LONDON - The U.S. dollar resumed its slide on Monday as risk appetite across markets tentatively strengthened, supported by encouraging economic data and bets that the Federal Reserve will tighten policy at a slower pace.
The dollar index - which tracks the greenback against six major rivals - is on track for its first monthly drop in five, as the safe-haven currency loses steam after a breakneck start to the year.
The dollar index is on track for a more-than 1.5% drop in May - although it remains up about 6% on the year. It was last down 0.2% on the day at 101.510.
Trade was likely to be light through Monday as U.S. stock and bond markets close for the Memorial Day public holiday.
Data on Friday showed that U.S. consumer spending rose more than expected in April as households boosted purchases of goods and services, and the rise in inflation slowed.
Analysts said the encouraging data, coupled with bets on a more cautious tightening path by the Fed, was weakening the dollar.
World share markets rose on Monday as easing COVID-19 restrictions and new stimulus in China helped sustain last week's rebound.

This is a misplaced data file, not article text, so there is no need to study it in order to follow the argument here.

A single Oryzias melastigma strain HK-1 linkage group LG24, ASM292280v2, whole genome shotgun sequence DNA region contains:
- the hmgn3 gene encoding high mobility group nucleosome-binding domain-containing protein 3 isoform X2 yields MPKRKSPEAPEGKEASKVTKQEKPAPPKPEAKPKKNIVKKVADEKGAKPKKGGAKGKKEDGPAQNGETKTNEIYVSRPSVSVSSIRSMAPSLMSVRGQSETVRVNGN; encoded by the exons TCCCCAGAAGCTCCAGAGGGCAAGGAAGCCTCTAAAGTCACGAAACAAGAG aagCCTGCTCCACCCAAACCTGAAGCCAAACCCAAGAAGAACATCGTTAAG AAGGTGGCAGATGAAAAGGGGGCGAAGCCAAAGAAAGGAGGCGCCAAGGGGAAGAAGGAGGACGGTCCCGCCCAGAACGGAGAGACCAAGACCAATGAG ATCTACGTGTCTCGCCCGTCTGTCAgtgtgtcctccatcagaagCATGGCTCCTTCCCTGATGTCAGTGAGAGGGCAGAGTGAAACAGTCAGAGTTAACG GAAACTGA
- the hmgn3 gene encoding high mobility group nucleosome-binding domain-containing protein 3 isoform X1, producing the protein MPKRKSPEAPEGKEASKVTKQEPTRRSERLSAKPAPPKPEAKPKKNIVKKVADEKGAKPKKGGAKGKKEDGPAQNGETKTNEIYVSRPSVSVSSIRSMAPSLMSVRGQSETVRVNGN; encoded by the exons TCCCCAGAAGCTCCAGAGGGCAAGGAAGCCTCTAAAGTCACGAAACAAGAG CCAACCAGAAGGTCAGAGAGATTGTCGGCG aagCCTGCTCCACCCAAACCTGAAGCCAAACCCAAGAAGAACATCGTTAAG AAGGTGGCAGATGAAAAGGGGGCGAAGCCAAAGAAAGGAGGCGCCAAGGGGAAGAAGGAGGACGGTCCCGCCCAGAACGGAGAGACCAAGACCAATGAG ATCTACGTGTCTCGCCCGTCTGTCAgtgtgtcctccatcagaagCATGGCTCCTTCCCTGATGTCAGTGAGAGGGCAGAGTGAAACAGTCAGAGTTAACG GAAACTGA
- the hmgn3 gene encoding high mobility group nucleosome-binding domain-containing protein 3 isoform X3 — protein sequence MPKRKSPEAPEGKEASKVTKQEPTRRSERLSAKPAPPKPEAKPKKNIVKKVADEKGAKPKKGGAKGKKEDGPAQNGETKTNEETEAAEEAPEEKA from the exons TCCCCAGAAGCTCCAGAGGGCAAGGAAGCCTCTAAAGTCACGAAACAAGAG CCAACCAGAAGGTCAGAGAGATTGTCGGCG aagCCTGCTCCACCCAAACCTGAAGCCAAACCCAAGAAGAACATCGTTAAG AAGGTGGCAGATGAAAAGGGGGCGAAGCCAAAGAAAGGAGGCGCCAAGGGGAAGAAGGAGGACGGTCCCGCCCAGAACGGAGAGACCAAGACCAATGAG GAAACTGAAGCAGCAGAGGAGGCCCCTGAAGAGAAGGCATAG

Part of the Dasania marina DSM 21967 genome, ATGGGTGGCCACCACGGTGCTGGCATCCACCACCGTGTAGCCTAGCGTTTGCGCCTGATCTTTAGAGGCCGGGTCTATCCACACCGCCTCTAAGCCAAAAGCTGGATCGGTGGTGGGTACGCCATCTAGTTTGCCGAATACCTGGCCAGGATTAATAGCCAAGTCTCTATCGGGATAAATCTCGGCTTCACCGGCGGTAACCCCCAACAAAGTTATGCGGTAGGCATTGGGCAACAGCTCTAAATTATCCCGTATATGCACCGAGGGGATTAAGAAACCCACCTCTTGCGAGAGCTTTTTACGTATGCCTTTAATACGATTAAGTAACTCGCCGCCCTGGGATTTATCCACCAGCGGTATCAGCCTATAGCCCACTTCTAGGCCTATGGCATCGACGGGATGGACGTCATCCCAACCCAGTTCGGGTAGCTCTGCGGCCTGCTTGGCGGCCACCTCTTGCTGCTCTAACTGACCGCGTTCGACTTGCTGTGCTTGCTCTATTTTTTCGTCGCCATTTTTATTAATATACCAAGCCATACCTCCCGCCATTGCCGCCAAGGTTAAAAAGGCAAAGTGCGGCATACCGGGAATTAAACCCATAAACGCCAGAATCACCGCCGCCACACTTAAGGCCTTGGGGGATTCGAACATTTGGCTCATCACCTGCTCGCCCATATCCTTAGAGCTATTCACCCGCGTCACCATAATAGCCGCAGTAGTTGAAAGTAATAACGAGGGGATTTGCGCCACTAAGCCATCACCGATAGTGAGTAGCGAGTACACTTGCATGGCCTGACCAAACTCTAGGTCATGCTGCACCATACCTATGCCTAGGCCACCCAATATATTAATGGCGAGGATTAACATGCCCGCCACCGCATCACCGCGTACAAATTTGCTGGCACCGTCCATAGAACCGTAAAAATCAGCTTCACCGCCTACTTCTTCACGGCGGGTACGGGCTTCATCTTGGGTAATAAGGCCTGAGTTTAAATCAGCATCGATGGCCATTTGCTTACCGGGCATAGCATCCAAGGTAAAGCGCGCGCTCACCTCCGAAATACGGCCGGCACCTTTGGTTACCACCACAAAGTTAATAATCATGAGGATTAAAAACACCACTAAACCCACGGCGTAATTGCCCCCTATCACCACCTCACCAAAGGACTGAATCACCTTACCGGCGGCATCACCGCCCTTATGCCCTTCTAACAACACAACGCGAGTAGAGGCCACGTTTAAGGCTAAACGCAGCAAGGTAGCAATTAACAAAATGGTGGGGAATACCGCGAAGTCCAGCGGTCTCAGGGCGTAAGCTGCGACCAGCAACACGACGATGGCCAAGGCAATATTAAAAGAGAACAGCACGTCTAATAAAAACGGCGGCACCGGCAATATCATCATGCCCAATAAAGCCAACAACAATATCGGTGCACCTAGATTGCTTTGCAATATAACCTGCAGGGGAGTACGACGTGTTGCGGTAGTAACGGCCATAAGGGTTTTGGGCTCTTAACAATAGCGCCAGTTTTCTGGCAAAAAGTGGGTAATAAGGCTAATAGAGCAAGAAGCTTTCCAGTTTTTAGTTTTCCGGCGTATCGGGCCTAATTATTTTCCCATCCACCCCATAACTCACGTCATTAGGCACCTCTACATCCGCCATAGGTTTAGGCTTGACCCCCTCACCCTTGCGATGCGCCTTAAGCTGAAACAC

The offshore-traded Chinese yuan strengthened as much as 1% versus the dollar on the reopening news, and was last up 0.6% at 6.6802 yuan per dollar.
"How the US consumer plays out from here and from a global perspective how the Chinese economy performs will be crucial determinants for broader investor risk appetite," currency analysts at MUFG said in a note.
A slew of further economic data is due this week which could give clues on the outlook for global growth, including U.S. jobs numbers and Chinese Purchasing Managers' Index figures.
Inflation data from Germany and Spain on Monday showed price rises accelerated in May, pushed up by soaring energy prices, ahead of euro zone inflation figures on Tuesday.
The inflation numbers helped keep a lid on the euro's gains, with the single currency last up 0.2% at $1.07600, after earlier hitting a monthly high of $1.07810.
The safe haven yen fell back 0.4% to 127.605 yen per dollar.
Sterling edged up 0.1% to $1.26350.
Cryptocurrencies attempted a bounce but bitcoin, which rose 4%, is still pinned around $30,000.
(Reporting by Iain Withers, Additional reporting by Sujata Rao in London and Tom Westbrook in Singapore, Editing by Catherine Evans and Bernadette Baum)